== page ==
Motorcycle Club » Vstar 950

Electrical Tune-Up, and fuse box

2 posts from 2 voices
About This Topic
  1. RSdar
    #

    Hi Folks. As I had said in my other thread "Rust to deal with ...", I usually do this when I buy the bike, not after I ride it for awhile.

    I'm a believer in the use of dielectric grease on all things electrical. Been using it for years on the cars, and motorcycles. Dielectric grease seals electrical contacts from moisture and prevents oxidation. It really helps in the long run, especially when things get older. I take apart all the electrical connectors, pack the female plug with grease, and put back together. I use in on all the fuses, and any mating electrical plug. Yah, it's messy, too. I buy a large tube of dielectric grease... it's cheaper that way

    So, as I was taking things apart on the bike, I did the electrical connectors. This is something that's usually only done once. If you have to redo a connection, then I reapply the dielectric grease.

    The horn connectors were showing signs of corrosion, so that had to be cleaned and then packed with grease. The connectors on the 950 are hard to reach in some instances. They are also hard to separate. I had to use a small blade screwdriver to push in the tabs on some of them to get them to release. Again, lots of patience required, and a lift does help. I worked methodically from back to front, starting at the rear light connectors behind the chrome cover above the license plate. The connections to the computer are also good to do.

    You learn a lot about your machine by doing these things, that's for sure. For instance, the headlight bucket seems to be a major terminus of all things electrical. The fuse box is basically inaccessible.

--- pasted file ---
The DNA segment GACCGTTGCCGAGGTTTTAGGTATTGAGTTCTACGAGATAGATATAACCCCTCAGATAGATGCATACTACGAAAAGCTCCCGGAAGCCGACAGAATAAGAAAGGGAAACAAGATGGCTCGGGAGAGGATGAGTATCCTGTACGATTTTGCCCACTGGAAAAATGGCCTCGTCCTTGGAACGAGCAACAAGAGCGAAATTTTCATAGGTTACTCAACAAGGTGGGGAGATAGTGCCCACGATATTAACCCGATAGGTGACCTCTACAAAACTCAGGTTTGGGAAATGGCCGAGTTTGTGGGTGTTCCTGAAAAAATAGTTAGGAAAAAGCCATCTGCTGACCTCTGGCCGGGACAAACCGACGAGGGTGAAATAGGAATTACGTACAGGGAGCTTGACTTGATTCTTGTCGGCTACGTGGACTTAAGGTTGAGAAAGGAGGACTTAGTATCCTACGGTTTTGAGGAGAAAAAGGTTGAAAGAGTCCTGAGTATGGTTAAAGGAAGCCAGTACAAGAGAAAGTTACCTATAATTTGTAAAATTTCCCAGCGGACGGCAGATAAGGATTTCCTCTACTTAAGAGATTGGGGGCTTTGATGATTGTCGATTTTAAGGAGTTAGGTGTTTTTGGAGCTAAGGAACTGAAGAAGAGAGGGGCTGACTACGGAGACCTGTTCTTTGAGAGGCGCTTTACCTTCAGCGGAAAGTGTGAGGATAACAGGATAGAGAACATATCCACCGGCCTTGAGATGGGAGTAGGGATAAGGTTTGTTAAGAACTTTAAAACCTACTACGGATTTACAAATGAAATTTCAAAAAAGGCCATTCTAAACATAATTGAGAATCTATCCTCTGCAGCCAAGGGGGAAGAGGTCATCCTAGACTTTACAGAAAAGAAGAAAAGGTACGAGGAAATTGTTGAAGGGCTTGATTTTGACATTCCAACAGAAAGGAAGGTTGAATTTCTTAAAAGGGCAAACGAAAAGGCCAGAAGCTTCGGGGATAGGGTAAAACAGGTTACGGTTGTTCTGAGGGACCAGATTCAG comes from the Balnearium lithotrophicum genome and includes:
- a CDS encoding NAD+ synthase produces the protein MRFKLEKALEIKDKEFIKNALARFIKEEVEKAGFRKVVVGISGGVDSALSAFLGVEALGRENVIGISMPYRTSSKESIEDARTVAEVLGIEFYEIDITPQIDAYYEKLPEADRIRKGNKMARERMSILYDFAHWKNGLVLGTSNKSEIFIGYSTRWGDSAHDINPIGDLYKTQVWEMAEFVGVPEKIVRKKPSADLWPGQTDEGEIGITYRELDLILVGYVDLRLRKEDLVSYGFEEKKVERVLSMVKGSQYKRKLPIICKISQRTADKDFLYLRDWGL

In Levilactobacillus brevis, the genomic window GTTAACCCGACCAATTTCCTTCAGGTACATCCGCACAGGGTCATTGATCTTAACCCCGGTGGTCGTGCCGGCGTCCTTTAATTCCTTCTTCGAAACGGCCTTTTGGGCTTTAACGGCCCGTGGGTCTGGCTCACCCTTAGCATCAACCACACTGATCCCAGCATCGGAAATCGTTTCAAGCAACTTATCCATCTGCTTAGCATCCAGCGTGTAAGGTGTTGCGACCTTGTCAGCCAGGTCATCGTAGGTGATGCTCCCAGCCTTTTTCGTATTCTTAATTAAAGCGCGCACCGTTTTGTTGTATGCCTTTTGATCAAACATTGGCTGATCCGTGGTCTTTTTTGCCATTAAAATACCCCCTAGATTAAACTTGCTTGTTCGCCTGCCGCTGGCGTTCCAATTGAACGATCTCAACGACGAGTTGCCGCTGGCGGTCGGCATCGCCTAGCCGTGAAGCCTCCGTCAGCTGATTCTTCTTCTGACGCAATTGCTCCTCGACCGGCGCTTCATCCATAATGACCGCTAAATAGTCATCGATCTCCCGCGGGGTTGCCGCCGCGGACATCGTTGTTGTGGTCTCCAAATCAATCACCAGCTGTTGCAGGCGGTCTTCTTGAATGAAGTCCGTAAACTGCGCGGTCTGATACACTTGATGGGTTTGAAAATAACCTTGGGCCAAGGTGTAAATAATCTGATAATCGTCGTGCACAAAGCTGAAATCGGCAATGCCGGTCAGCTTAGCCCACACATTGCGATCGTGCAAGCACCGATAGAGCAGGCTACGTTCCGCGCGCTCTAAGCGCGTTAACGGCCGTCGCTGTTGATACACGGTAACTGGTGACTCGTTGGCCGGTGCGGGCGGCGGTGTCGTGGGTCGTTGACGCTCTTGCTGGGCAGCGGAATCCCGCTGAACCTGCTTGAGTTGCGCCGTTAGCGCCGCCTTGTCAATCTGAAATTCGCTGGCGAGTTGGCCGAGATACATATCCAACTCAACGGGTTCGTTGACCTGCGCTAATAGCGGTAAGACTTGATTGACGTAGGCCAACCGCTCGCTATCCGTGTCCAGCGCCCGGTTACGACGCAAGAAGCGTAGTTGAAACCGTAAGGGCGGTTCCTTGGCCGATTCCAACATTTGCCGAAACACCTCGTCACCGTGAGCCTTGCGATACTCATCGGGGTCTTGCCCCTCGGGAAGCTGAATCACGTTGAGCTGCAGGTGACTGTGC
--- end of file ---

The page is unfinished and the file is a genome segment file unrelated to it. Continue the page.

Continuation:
To actually get access to the fuse box, it's easier to remove the seat latch cross brace. It opens from the left side, and pivots to the right. Yeah, good luck dealing with this in the dark. There is a fuse map on the inside of the lid, but you can't read it. All fuses (including the spares) were also done.

    The spare fuses are shown horizontally here. Good luck accessing the 20 amp spare (the over-exposed yellow one) that's in the top/left corner. It's totally encased. You have to wiggle it out using a small blade screwdriver or knife. Needle nose pliers help once it's up far enough.

    There is another set of fuses with the starter relay which lives behind the right side cover, adjacent to the battery. It is also hard to access. Sorry, no pic.

    I also did the brake and clutch lever switches, and if you have passing lamps, don't forget to the ground wire that's under the light bar. Don't be afraid to do the contacts for your lightbulbs, either, including the bulb bases.

    Under the bicycle helmet lives the coil packs. There's lots to do in there as well. There is a sensor (oil?) just behind the coil packs on the front cylinder that can also be done.

    The next set of connectors to do are under the fuel tank. Since the fuel has to be drained to remove the tank, and I have a full tank in there right now, that'll have to wait until later on. Don't forget to do the sparkplug wires/boots when you're there.

    I always disconnect the battery when doing this type of work, and then I put dielectric grease on the battery terminals when reconnecting it.

    Oh yeah, my wife's Triumph had dielectric grease applied on about 80% of the connectors from the factory. I did the rest.

    HTH,
    H.

  2. nikhdwater
    #

    Excellent idea you've passed on.

    Thanks,
    Keith.

Reply

You must log in to post.